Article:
Political Alignment, Attitudes Toward Government and Tax Evasion
We ask whether attitudes toward government play a causal role in the evasion of U.S. personal income taxes. We use individual-level survey data to demonstrate a link between sharing the party of the president and trust in the administration generally and opinions on taxation and spending policy, more specifically. Next, we move to the county level, and measure tax behavior as turnover elections push voters in partisan counties into and out of alignment with the party of the president. We provide three types of evidence that alignment reduces evasion. As a county moves into alignment we find 1) taxpayers report more easily-evaded forms of income; 2) suspect EITC claims decrease; and 3) audits triggered and audits found to owe additional tax decrease. Our results provide real-world evidence that a positive outlook on government lowers tax evasion.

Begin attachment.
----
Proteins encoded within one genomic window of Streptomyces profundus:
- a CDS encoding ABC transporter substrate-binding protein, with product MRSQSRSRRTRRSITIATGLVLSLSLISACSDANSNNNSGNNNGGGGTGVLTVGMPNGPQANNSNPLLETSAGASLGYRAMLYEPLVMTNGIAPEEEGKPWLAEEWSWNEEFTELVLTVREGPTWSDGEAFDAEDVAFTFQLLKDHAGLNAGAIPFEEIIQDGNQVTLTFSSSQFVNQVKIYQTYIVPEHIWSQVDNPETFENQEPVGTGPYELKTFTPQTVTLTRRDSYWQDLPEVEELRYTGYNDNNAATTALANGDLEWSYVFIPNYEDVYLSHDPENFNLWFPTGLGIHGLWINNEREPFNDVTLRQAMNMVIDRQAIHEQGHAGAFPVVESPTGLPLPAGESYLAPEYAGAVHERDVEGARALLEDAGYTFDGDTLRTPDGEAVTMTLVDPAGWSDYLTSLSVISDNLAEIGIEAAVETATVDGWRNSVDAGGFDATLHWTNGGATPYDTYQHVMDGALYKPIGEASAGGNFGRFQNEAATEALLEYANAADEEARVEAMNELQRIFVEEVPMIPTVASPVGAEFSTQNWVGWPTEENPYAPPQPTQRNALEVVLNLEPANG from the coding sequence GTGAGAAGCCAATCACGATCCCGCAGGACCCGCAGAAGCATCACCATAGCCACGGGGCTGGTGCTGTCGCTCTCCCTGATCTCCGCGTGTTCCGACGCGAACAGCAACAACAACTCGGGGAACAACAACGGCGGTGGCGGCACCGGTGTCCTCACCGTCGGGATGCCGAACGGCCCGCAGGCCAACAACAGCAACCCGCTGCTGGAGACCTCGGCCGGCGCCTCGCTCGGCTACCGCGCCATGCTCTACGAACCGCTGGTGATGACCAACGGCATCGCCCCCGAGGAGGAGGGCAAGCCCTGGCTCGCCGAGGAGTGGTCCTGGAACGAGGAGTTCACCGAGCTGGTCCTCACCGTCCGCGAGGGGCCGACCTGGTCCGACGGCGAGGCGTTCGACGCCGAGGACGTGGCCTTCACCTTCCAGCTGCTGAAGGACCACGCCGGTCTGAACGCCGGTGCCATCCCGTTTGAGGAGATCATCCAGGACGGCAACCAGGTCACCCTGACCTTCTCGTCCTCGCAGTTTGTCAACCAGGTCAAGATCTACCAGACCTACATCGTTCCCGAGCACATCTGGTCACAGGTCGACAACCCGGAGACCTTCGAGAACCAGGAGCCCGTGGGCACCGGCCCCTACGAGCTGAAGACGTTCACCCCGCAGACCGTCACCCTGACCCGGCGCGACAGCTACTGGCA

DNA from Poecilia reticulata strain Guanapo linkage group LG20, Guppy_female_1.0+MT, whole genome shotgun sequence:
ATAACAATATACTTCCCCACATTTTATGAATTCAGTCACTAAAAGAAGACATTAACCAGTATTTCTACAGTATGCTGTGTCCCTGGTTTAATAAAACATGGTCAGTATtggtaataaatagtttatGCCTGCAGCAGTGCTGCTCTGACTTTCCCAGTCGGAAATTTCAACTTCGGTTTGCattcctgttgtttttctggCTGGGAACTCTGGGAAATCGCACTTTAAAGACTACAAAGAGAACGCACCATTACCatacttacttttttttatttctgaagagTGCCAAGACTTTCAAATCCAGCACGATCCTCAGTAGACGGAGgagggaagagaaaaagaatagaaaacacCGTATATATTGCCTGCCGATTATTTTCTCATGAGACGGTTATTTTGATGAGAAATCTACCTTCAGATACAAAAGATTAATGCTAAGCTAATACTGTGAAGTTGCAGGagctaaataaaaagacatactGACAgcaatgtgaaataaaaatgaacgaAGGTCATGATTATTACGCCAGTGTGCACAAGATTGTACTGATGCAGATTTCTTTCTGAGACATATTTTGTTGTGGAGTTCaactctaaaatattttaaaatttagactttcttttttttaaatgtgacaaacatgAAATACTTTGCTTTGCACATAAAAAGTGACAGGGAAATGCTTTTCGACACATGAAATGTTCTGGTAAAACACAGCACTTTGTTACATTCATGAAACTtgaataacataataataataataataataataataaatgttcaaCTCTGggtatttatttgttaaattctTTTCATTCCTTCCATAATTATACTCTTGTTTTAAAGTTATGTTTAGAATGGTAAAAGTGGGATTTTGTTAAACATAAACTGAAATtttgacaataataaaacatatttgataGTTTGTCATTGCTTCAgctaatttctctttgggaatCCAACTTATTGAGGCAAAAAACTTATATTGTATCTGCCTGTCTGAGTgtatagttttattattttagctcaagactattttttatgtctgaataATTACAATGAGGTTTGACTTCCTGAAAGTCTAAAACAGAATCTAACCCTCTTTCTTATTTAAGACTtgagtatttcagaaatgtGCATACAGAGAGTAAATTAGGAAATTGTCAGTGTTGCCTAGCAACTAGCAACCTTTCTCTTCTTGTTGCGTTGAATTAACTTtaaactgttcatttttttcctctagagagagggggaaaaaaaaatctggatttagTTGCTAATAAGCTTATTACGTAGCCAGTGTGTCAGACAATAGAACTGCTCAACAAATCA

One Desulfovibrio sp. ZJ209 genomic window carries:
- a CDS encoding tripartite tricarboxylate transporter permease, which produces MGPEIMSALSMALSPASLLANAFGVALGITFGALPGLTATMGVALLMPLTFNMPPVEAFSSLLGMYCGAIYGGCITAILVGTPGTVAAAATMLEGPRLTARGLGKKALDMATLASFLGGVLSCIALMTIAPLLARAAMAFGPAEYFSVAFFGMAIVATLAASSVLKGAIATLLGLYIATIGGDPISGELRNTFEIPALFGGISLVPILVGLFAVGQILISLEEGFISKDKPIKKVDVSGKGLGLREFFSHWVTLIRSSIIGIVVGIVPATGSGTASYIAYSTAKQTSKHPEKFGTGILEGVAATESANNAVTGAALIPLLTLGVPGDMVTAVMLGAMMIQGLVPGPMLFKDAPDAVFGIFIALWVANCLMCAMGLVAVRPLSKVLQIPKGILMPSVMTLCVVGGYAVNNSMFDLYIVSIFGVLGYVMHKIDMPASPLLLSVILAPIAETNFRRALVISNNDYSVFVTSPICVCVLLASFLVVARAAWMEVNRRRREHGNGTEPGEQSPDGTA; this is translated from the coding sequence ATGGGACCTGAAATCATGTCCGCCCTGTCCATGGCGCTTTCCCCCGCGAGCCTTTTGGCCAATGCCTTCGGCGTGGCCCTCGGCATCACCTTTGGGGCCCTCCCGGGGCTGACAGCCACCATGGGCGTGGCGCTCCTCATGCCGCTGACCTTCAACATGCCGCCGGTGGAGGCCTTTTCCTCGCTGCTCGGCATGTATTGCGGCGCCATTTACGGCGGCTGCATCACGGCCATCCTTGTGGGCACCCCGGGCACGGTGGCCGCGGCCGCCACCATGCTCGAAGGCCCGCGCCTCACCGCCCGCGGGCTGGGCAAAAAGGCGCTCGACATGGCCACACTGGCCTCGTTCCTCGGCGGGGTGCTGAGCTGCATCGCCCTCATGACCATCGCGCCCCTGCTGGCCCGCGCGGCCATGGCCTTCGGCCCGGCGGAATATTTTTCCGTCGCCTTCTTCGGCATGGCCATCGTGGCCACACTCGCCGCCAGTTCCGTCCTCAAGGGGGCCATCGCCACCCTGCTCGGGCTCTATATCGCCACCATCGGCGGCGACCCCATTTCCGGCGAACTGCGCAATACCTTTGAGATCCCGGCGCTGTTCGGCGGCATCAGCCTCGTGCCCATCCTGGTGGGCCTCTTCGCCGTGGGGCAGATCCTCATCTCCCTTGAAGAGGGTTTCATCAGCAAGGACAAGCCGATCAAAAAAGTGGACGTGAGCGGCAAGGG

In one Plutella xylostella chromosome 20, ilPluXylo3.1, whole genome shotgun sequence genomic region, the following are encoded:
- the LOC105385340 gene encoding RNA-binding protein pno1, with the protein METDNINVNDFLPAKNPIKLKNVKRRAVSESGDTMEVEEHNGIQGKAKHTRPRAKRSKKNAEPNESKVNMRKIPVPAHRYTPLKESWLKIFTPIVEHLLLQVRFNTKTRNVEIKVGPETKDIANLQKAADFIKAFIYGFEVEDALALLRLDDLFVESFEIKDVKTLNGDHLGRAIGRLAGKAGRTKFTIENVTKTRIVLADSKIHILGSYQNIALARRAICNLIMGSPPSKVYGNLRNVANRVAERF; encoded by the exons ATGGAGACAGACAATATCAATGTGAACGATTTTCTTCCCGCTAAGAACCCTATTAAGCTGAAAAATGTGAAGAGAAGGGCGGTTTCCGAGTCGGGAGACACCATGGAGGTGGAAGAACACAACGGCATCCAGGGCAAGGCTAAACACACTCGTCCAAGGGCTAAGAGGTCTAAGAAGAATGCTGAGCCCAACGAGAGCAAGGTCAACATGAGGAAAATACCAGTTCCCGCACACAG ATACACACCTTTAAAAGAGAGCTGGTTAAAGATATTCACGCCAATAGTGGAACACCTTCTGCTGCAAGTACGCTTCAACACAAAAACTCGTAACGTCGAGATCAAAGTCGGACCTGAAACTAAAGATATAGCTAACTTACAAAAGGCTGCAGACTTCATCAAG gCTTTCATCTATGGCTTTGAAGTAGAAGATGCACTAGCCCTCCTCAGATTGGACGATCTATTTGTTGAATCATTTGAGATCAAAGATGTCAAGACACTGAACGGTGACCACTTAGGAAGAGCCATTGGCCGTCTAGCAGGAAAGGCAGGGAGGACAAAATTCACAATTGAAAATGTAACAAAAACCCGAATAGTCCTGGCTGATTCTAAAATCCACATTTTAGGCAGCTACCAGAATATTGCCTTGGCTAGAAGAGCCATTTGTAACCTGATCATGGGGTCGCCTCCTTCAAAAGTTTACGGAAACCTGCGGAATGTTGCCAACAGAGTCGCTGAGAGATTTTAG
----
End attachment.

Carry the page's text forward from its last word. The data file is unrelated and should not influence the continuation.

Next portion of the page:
Document Object Identifier (DOI): 10.3386/w24323
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